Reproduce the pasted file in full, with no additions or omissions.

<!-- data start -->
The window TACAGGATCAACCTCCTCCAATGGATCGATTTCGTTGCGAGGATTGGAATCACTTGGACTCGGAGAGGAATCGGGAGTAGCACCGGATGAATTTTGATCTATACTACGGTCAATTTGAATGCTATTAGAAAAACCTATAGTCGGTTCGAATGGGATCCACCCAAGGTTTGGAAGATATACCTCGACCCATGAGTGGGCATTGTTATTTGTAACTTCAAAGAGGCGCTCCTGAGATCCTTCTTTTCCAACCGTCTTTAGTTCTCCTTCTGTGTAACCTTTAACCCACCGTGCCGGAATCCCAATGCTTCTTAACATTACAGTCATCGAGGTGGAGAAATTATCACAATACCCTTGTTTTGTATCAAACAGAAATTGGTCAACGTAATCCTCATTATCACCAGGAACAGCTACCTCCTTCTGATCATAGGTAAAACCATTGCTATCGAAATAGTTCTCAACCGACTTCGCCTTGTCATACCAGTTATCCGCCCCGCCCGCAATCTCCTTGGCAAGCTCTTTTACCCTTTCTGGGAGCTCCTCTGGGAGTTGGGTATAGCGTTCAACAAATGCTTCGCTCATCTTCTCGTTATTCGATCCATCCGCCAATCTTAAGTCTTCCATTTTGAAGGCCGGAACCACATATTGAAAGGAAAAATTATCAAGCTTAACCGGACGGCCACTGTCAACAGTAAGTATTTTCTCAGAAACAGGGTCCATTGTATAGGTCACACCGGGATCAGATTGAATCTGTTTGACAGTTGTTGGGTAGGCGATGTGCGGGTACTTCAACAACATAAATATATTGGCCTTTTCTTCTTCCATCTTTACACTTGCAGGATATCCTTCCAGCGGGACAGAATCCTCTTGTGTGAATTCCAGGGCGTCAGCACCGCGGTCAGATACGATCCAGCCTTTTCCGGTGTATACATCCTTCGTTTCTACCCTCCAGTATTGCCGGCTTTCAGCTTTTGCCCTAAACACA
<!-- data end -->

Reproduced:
The window TACAGGATCAACCTCCTCCAATGGATCGATTTCGTTGCGAGGATTGGAATCACTTGGACTCGGAGAGGAATCGGGAGTAGCACCGGATGAATTTTGATCTATACTACGGTCAATTTGAATGCTATTAGAAAAACCTATAGTCGGTTCGAATGGGATCCACCCAAGGTTTGGAAGATATACCTCGACCCATGAGTGGGCATTGTTATTTGTAACTTCAAAGAGGCGCTCCTGAGATCCTTCTTTTCCAACCGTCTTTAGTTCTCCTTCTGTGTAACCTTTAACCCACCGTGCCGGAATCCCAATGCTTCTTAACATTACAGTCATCGAGGTGGAGAAATTATCACAATACCCTTGTTTTGTATCAAACAGAAATTGGTCAACGTAATCCTCATTATCACCAGGAACAGCTACCTCCTTCTGATCATAGGTAAAACCATTGCTATCGAAATAGTTCTCAACCGACTTCGCCTTGTCATACCAGTTATCCGCCCCGCCCGCAATCTCCTTGGCAAGCTCTTTTACCCTTTCTGGGAGCTCCTCTGGGAGTTGGGTATAGCGTTCAACAAATGCTTCGCTCATCTTCTCGTTATTCGATCCATCCGCCAATCTTAAGTCTTCCATTTTGAAGGCCGGAACCACATATTGAAAGGAAAAATTATCAAGCTTAACCGGACGGCCACTGTCAACAGTAAGTATTTTCTCAGAAACAGGGTCCATTGTATAGGTCACACCGGGATCAGATTGAATCTGTTTGACAGTTGTTGGGTAGGCGATGTGCGGGTACTTCAACAACATAAATATATTGGCCTTTTCTTCTTCCATCTTTACACTTGCAGGATATCCTTCCAGCGGGACAGAATCCTCTTGTGTGAATTCCAGGGCGTCAGCACCGCGGTCAGATACGATCCAGCCTTTTCCGGTGTATACATCCTTCGTTTCTACCCTCCAGTATTGCCGGCTTTCAGCTTTTGCCCTAAACACA